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Chapter 4. The File Browser > Working in the File Browser

Working in the File Browser

Camera Raw is a wonderful raw converter, and the File Browser is maturing into a more-than-competent image manager, but what really makes Photoshop CS a compelling solution for a raw digital workflow is the integration between the two. As soon as the File Browser encounters a folder of raw files, Camera Raw kicks in automatically, generating thumbnails and generous-size previews that allow you to make good judgments about each image without actually converting it, so that you can quickly make your initial selects.

Note that the high-quality previews are based on Camera Raw's default settings for your camera. If you find that they're consistently off, it's a sign that you need to change your Camera Default settings—see “Saving Settings” in Chapter 3, Using Camera Raw.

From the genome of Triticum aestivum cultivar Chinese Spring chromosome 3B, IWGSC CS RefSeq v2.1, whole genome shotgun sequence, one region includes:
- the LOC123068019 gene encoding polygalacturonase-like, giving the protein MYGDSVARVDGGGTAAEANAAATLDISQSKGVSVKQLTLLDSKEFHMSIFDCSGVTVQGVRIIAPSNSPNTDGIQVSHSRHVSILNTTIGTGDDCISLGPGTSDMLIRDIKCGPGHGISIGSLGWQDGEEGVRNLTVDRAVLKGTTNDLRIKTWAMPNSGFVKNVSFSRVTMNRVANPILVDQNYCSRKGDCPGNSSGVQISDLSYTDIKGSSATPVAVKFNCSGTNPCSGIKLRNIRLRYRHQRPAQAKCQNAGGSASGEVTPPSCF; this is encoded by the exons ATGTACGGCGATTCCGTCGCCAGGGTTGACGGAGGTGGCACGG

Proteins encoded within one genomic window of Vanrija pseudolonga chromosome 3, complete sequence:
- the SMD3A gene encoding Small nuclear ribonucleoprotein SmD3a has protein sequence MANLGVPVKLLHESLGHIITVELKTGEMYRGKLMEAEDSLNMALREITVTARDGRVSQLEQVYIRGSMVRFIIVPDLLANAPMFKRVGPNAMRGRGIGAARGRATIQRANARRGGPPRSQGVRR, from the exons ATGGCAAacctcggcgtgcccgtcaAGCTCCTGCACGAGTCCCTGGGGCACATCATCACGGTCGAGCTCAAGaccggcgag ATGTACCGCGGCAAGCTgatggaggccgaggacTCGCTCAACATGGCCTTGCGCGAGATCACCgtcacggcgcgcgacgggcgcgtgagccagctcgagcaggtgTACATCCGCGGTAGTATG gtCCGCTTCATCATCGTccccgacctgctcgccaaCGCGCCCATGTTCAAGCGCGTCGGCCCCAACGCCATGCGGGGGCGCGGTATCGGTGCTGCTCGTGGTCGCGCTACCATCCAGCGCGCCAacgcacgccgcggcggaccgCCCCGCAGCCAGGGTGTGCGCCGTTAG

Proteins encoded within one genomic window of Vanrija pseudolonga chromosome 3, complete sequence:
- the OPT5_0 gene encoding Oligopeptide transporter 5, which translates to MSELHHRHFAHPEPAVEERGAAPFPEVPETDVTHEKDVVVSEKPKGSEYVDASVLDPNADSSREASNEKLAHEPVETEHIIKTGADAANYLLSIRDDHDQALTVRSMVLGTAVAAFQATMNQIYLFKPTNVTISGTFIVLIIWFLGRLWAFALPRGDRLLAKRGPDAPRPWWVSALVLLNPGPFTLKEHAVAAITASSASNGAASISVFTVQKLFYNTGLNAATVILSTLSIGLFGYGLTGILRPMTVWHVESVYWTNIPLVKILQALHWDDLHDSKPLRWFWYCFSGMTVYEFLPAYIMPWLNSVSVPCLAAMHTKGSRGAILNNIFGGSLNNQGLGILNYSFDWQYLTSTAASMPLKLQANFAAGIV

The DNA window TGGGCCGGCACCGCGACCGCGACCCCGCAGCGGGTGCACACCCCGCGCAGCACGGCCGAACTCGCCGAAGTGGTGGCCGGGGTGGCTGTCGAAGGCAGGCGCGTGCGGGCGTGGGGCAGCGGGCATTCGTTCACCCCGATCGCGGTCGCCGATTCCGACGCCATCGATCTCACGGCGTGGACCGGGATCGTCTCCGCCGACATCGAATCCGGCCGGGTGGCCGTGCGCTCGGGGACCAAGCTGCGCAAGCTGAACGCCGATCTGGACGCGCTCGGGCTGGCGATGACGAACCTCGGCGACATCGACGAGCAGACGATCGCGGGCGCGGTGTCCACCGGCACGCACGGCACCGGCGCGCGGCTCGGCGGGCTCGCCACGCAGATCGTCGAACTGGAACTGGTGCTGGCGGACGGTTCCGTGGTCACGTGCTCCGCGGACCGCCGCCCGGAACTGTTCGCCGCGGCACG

Then, when you've decided which images you want to work with, the File Browser lets you apply conversion settings from Camera Raw by writing them to the image's metadata, again without doing an actual conversion, using the Apply Camera Raw Settings command.

When I do conversions other than quick one-offs, I almost always do so as batch processes, incorporating other actions—I might set up one batch to produce high-res JPEGs for client approval, another to produce low-res JPEGs for emailing, and still another to prepare images for serious editing, with adjustment layers already added so that much of the grunt work is already done for me. Then, when the computer is busy doing my work for me, I go off and lead my glamorous life….

So let's look at the many ways in which Camera Raw and the File Browser can work together to help you to be more efficient and more productive.

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